Despite the need for a group of individuals willing to speak truth to terrorist bird power, publications find themselves unable to finance their reporting operations. Welcome to the battle of business models to replace (or at least provide an alternative to) advertising and subscription-based revenues.
There’s the donation model from Spot.us, where reporters post projects they would like to pursue and the community donates. But that seems difficult to scale since it’s not always tied to a particular newspaper or magazine, and relies on consumers choosing to pay for something they’ve been trained to consume for free (whoops — our bad!). There’s the crowd-sourced approach. But that still leaves the matter of who is going to cull and curate all that good man-on-the-street (or man-on-Twitter) data. Micro-payments has gotten a lot of bluster, but few, if any, viable platforms.
Lately, it looks like the nonprofit model is taking the lead, especially with newcomers like investigative site ProPublica (the first online publication to win a Pulitzer) and the Bay Area Citizen. Consider ProPublica’s 2009 Form 990, which it’s made public on its website. The website has spent $6.4 million in salaries, other compensation, and employee benefits in 2009, up from $4 million in 2008. And here are the base salaries of its eight highest-paid employees:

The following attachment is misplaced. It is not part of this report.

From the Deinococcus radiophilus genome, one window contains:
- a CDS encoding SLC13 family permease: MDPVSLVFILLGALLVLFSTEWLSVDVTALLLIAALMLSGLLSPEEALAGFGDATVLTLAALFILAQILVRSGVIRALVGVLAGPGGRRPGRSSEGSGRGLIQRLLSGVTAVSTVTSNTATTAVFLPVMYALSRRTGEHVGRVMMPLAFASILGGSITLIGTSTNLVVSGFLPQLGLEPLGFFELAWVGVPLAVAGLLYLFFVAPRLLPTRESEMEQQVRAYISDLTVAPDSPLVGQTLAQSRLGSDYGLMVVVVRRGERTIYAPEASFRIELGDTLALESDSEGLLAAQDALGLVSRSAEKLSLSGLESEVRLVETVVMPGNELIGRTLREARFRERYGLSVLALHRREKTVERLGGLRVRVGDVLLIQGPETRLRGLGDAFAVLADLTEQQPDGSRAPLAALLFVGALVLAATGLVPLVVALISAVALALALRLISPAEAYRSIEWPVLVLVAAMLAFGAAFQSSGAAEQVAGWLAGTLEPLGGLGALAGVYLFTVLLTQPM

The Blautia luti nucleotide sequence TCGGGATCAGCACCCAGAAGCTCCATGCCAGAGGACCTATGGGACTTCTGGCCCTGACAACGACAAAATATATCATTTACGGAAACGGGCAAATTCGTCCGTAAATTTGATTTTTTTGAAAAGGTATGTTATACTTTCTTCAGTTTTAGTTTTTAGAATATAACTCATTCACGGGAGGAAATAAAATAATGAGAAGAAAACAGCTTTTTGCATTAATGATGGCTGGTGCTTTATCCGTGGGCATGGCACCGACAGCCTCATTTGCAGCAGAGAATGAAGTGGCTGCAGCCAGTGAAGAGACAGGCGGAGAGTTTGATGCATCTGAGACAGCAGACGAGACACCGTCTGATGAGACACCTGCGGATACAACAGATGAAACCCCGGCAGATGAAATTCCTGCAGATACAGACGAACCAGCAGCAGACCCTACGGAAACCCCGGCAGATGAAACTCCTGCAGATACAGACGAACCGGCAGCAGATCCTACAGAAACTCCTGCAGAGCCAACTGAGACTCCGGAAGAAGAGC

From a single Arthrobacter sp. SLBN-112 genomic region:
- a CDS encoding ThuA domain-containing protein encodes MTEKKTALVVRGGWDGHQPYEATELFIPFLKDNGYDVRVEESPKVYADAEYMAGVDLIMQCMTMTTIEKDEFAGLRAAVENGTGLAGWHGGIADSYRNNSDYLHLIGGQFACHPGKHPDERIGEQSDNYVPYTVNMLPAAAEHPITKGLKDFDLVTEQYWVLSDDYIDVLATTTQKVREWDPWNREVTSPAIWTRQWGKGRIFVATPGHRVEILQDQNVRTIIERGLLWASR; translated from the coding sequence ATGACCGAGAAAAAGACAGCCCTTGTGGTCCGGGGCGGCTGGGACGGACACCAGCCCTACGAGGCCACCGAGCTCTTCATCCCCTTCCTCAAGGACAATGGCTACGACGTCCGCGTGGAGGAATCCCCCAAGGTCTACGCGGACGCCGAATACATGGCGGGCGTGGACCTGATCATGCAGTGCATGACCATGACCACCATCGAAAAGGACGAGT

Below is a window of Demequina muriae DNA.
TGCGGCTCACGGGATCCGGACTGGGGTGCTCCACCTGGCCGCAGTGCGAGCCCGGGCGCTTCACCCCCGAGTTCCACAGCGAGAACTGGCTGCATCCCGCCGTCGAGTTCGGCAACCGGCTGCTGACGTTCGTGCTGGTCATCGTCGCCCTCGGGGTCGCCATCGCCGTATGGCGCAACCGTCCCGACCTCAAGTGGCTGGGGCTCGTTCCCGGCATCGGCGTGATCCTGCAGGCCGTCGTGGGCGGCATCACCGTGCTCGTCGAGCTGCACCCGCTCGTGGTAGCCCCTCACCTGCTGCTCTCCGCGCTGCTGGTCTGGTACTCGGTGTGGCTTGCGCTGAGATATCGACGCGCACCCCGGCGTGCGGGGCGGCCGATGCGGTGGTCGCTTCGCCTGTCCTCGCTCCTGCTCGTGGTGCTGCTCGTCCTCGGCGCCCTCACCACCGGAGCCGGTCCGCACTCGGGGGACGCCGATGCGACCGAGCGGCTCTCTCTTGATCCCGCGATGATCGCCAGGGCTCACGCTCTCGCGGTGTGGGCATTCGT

Paul E. Steiger, president and editor-in-chief, $571,687
Richard Tofel, treasurer and secretary, $320,978
Stephen Engelberg, managing editor, $343,463
Dafna Linzer, senior reporter, $205,455
Susan White, senior editor, $160,011
Tracy Weber, senior reporter, $176,309
Charles Ornstein, senior reporter, $172,282
Thomas Miller, senior reporter, $168,479
As weird as it sounds, there is real money to be made as an individual in nonprofit journalism! It seems fair that dedicated people that provide a valuable, award-winning public service should be well-compensated. Of course, we’d be more impressed if the $700/week internships they provide were still open to reporters and not just social-media interns and computer-assisted reporting. But yeah, still no money to be made as an enterprise: They lost $2 million last year.
ProPublica’s Top-Paid Employees All Made Six Figures in 2009 [Fishbowl NY/Mediabistro]